AttributeError: 'NoneType' object has no attribute '_device_handler'
>>> dev.open()
Device(10.254.0.34)
>>> eths.get()
EthPortTable:10.254.0.34: 4 items
>>> 
by Juniper Employee
on ‎10-08-2015 08:35 AM

That resolved the issue, thank you PK !

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About the Author
  • Ben has been working with service providers around the world for the last 15 years developing business cases for a variety of product concepts and new ventures. Ben holds an MBA from MIT and a BS & MS in Mechanical Engineering from Johns Hopkins University.
  • Part of Juniper PS EMEA since 2005 Primarily interested in making technology do the boring repetitive work so I can do fun new work.
  • Donyel Jones-Williams is the Director of Service Provider Product Marketing Management overseeing all of Juniper's Service Provider Products for Juniper Networks. In this role, he leads all of the internal and external marketing activities for Juniper with respect to routing, automation, SDN and NFV. Prior to joining Juniper Networks in January 2014, Donyel was a Senior Product Line Manager for Cisco Systems with in the High End Optical Routing Group managing product lifecycle for multiple products lines helping telecom providers operate efficiently and effectively including; ONS 155xx Product Family, ONS 15216, ONS 15454 MSTP, Carrier Packet Transport Product Family, ME 2600x, & ASR 9000v. He also negotiated favorable agreements with 3rd-party vendors furnishing components and parts and conducted both outbound and inbound marketing (webinars, case study-development, developed and delivered both business & technical at Cisco Live 2005-2012). Donyel graduated from California Polytechnic State University-San Luis Obispo with a Bachelor of Science in Computer Science. While attending Cal Poly SLO he was a collegiate student athlete playing football as a wide receiver and a key member of the National Society of Black Engineers. Donyel is now an active volunteer for V Foundation.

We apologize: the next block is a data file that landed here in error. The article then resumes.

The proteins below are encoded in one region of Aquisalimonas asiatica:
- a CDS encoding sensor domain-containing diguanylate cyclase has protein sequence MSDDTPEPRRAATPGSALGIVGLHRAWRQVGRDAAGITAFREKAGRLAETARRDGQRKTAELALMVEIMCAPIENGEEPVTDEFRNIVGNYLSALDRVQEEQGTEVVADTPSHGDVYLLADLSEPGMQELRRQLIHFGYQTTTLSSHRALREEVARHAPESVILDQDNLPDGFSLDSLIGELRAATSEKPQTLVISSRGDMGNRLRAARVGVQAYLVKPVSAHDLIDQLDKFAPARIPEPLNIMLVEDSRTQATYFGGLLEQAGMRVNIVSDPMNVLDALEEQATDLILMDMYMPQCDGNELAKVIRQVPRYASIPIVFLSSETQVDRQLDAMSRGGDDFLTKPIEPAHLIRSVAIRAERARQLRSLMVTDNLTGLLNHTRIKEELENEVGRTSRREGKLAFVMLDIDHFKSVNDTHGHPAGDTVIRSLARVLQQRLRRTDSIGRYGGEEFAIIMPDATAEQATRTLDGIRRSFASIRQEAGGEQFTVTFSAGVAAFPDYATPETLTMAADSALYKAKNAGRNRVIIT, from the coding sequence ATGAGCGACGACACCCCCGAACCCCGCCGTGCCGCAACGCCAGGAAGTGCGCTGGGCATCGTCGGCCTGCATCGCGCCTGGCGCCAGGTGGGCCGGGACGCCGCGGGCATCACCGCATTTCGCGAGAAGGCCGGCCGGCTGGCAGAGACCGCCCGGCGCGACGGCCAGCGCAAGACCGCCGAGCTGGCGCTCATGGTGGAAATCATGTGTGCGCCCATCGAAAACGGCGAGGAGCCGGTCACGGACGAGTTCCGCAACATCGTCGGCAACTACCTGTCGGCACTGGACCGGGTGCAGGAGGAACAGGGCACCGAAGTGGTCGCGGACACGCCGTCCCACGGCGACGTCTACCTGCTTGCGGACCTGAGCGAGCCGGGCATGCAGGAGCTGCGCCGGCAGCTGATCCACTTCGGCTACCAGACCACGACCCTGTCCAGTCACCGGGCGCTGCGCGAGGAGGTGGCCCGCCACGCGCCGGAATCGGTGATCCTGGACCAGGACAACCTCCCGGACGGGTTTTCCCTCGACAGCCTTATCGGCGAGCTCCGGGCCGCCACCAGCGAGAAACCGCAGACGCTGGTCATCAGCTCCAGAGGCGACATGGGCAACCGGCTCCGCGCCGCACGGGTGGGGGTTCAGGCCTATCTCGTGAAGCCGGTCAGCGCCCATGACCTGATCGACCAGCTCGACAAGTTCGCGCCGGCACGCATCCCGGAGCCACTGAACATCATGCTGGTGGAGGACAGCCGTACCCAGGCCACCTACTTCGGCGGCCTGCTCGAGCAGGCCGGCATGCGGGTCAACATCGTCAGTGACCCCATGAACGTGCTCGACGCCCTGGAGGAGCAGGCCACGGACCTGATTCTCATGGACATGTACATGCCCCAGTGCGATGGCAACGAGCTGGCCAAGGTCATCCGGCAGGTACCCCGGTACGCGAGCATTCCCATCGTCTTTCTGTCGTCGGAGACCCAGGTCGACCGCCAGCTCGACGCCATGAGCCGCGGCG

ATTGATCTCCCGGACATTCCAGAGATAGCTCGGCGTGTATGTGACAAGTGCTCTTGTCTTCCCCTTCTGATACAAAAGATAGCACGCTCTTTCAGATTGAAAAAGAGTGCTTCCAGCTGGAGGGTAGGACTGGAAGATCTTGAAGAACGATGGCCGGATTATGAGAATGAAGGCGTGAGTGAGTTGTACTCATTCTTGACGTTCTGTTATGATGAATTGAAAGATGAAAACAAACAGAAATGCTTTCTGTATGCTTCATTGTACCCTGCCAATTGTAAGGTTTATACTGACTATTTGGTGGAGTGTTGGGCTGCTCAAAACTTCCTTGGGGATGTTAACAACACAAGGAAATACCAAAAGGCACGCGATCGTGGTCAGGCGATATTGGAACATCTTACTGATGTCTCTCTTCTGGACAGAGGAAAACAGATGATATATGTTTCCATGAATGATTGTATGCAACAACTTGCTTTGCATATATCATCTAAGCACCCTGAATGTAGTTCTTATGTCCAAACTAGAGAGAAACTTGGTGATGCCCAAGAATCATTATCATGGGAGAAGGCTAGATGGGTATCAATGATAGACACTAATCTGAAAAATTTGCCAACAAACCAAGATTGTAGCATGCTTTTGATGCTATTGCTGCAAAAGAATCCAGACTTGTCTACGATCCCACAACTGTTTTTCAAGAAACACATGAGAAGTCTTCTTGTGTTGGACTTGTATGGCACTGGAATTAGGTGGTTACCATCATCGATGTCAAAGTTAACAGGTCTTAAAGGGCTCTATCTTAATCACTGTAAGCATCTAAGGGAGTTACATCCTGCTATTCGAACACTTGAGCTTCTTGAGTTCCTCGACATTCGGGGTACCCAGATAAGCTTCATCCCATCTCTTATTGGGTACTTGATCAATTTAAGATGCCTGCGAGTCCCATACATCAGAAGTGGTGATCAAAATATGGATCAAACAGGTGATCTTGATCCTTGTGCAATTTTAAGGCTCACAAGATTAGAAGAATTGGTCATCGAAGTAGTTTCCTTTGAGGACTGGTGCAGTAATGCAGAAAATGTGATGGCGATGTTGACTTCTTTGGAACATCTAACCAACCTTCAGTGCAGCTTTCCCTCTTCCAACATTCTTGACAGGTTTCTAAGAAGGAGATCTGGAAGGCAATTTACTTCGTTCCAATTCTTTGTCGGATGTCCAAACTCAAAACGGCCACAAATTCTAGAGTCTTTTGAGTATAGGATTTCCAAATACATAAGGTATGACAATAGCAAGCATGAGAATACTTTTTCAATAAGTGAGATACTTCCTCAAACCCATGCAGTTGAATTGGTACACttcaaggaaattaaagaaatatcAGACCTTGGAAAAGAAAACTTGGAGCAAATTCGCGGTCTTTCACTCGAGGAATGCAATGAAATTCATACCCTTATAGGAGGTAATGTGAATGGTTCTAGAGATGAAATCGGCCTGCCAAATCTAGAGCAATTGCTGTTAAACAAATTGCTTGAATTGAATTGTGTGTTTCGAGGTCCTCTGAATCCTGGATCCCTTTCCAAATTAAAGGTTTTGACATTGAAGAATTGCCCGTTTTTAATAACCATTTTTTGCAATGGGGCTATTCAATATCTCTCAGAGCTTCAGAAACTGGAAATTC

• Ebben Aries is a Principal Engineer for Junos Manageability in the Juniper Development and Innovation Division.
  • Marcel Wiget is a member of the Routing TME team. His career within Juniper started back in 2009 as a Senior Systems Engineer driving one of the first MX based Broadband Edge deployment to success. Prior to Juniper, Marcel held various positions in pre-sales, professional services and development at Chantry Networks, Spring Tide, Nortel Networks and Wellfleet.
  • Michael Pergament, JNCIE-SP #510, JNCIE-ENT #23, JNCIP-SEC
  • Pallavi Mahajan is Vice President Engineering, Junos Engineering, and leads the Junos Programmability & Automation teams
  • Product Manager, JUNOS Automation